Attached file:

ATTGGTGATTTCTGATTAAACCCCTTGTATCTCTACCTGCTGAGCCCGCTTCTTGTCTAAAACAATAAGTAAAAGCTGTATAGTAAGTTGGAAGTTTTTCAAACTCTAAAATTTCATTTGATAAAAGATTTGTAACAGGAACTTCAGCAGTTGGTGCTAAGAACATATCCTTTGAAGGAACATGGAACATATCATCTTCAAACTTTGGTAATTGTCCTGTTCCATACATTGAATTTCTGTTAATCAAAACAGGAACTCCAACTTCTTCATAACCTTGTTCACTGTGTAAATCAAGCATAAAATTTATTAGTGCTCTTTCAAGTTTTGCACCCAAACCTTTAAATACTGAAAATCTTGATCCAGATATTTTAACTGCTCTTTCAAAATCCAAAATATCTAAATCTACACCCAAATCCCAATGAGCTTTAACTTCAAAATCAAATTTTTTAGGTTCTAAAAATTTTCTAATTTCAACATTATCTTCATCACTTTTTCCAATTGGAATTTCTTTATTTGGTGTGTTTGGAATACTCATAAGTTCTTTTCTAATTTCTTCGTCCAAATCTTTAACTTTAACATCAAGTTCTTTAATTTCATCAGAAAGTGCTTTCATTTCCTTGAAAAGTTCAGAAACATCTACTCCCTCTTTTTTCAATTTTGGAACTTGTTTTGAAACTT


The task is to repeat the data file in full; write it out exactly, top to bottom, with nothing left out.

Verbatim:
ATTGGTGATTTCTGATTAAACCCCTTGTATCTCTACCTGCTGAGCCCGCTTCTTGTCTAAAACAATAAGTAAAAGCTGTATAGTAAGTTGGAAGTTTTTCAAACTCTAAAATTTCATTTGATAAAAGATTTGTAACAGGAACTTCAGCAGTTGGTGCTAAGAACATATCCTTTGAAGGAACATGGAACATATCATCTTCAAACTTTGGTAATTGTCCTGTTCCATACATTGAATTTCTGTTAATCAAAACAGGAACTCCAACTTCTTCATAACCTTGTTCACTGTGTAAATCAAGCATAAAATTTATTAGTGCTCTTTCAAGTTTTGCACCCAAACCTTTAAATACTGAAAATCTTGATCCAGATATTTTAACTGCTCTTTCAAAATCCAAAATATCTAAATCTACACCCAAATCCCAATGAGCTTTAACTTCAAAATCAAATTTTTTAGGTTCTAAAAATTTTCTAATTTCAACATTATCTTCATCACTTTTTCCAATTGGAATTTCTTTATTTGGTGTGTTTGGAATACTCATAAGTTCTTTTCTAATTTCTTCGTCCAAATCTTTAACTTTAACATCAAGTTCTTTAATTTCATCAGAAAGTGCTTTCATTTCCTTGAAAAGTTCAGAAACATCTACTCCCTCTTTTTTCAATTTTGGAACTTGTTTTGAAACTT